10 March 2022, New York, United States (Virtual) – The United Nations Institute for Training and Research (UNITAR) New York office, in partnership with the Columbia Law School Mediation Clinic, kickstarted the three-event Spring 2022 presentations of the Columbia Law School Series with the first session titled, “Women and Negotiation: How to Be Your Own Ultimate Self-Advocate”. Garnering over 120 participants from around the world, the event successfully highlighted the struggles faced by women in the workplace, and how best to combat gender inequality in social settings and the workspace. The goal of this first session in the 2022 Columbia Law School Series was to underscore the tangible benefits in advocating for one’s self, highlight the gendered differences that can arise in the workplace, and show how to ask for more.
The event began with Mr. Marco A. Suazo, Head of the UNITAR’s New York office by introducing the Fall 2022 UNITAR & Columbia Law School Mediation series. Mr. Suazo thanked all the participants for joining amidst the ongoing humanitarian crisis in Ukraine, and sends his thoughts to all those currently being affected by and suffering from this war. Mr. Suazo then proceeded to introduce Professor Alexandra Carter, and her team from the Columbia Law School Mediation Clinic, for providing this valuable workshop to the United Nations community.
Professor Carter gave an opening statement, which included an overview of the event by explaining the impetus for the collaboration between Columbia Law School and UNITAR. Professor Carter recalled a personal memory where she first understood why it was necessary to learn to advocate for herself. She learned that advocating for one’s self in the workspace as a woman in particular is not a selfish act, as most women have been socially trained to believe, but an act that helps to raise and advocate for other women in the workplace. Professor Carter proceeded to introduce her mediation clinic team and thanked the UNITAR team for their work in making this workshop possible.
The session itself began by taking a statistical analysis of women in today’s work place. It is noted that women are statistically less likely to speak up for and advocate for themselves in their workplace as compared to their male counterparts. One area in which women are less likely to advocate for themselves is in claiming expertise. With claiming expertise, it appears that women are more likely to undercut their expertise in a group setting. When women know that a self-assessment will be read by a group of people for example, they appear to have more hesitancy in describing themselves in a favorable manor as compared to men in similar self-assessments. It is noted that in one study, male executives who spoke more often than their peers were rewarded favorably, while women faced negative repercussions for doing the same.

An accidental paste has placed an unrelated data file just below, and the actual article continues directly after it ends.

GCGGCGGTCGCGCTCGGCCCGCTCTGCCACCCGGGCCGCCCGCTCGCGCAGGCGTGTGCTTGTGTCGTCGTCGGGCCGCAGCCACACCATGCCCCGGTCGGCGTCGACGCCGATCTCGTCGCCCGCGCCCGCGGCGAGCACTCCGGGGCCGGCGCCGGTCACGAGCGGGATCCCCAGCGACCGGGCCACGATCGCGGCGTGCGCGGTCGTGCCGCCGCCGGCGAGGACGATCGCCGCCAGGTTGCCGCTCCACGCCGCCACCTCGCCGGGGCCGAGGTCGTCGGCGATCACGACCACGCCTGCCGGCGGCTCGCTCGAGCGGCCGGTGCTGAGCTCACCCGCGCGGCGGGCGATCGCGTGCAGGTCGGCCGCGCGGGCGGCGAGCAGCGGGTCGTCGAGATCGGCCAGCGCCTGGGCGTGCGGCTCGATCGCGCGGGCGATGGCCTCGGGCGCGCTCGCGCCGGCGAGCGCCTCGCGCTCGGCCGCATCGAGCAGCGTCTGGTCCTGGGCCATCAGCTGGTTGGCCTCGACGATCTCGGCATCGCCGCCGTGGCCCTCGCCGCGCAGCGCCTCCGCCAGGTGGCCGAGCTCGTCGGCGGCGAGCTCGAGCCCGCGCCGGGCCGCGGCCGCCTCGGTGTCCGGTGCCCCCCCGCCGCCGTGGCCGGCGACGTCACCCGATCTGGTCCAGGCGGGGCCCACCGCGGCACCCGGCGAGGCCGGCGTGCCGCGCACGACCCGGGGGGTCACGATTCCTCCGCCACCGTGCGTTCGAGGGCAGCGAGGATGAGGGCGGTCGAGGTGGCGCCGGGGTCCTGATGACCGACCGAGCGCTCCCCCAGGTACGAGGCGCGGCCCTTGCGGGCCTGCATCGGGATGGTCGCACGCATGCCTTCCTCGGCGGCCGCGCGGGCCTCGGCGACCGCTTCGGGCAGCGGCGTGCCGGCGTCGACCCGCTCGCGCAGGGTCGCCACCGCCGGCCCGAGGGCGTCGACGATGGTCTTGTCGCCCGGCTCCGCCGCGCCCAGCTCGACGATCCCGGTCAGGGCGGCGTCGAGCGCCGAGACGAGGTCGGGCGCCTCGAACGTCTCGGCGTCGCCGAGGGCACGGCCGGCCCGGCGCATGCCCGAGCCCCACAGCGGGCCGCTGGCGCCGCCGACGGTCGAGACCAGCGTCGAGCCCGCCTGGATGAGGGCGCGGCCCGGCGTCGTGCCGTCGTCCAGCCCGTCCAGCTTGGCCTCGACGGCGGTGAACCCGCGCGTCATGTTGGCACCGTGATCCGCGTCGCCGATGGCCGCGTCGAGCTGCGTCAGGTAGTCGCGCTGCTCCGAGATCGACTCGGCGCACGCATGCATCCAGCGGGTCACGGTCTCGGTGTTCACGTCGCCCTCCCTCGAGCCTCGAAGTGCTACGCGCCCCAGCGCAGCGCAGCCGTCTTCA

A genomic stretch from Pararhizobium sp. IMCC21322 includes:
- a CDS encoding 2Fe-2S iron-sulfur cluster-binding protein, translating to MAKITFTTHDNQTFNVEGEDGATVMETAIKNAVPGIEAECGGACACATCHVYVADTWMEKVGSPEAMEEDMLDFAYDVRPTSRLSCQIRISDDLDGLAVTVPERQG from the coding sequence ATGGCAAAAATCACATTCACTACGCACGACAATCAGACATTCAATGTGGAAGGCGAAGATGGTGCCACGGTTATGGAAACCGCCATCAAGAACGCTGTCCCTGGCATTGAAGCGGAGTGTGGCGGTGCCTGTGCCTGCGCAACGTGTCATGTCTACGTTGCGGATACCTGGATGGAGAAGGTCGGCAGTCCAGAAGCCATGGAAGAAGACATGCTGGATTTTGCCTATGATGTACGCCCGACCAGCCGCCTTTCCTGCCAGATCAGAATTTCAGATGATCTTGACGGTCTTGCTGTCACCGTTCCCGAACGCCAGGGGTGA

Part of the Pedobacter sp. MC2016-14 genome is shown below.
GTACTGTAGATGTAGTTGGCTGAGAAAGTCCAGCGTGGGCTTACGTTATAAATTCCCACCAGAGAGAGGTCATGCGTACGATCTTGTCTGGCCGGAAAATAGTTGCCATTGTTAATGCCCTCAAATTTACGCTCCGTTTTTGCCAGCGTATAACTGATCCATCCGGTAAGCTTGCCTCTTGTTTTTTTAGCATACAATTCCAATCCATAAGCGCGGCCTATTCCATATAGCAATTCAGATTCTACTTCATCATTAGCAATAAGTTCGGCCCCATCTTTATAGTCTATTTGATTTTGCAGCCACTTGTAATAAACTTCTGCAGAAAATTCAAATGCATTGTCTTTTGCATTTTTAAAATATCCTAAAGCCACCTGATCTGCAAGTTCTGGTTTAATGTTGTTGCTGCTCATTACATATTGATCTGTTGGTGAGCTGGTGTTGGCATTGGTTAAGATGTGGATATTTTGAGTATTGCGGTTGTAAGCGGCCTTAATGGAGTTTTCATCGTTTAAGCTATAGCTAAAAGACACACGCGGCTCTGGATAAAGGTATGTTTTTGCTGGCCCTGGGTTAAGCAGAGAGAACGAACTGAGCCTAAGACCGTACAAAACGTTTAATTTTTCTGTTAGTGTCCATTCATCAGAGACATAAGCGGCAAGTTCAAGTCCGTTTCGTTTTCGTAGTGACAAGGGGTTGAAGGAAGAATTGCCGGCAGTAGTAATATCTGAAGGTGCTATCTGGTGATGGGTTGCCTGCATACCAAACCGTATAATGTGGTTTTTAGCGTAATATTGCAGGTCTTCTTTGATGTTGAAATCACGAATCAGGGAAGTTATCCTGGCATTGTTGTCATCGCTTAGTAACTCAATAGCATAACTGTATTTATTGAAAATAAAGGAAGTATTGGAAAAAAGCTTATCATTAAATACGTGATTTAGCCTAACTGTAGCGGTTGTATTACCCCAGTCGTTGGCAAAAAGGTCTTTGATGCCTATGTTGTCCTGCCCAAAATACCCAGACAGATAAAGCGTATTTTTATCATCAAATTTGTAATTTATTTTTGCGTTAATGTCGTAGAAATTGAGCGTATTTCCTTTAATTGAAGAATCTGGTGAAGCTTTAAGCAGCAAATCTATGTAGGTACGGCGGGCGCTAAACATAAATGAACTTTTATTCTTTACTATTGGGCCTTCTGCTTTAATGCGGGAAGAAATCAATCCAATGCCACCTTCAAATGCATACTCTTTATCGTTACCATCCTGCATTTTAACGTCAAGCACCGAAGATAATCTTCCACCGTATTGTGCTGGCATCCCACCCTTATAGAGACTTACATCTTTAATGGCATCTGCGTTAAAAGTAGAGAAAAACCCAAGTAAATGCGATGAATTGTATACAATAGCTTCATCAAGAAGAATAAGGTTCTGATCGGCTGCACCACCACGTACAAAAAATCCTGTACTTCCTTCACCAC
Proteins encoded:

In fixing such issues several tactics and tools were given as a resource for learning how to better advocate for one’s self. Choosing your language carefully as a woman in particular becomes crucial in achieving favorable negotiation goals. By recognizing how linguistic choices have strategic power, one is able to negotiate effectively with minimal pushback. The floor was then opened for participant questions, where one participant asked a question pertaining to negotiating work contracts when none of the prescribed techniques have made much of effect on the desired outcome. It is acknowledged that while such techniques do help negotiating situations, they are not failsafe for any and every situation that can arise.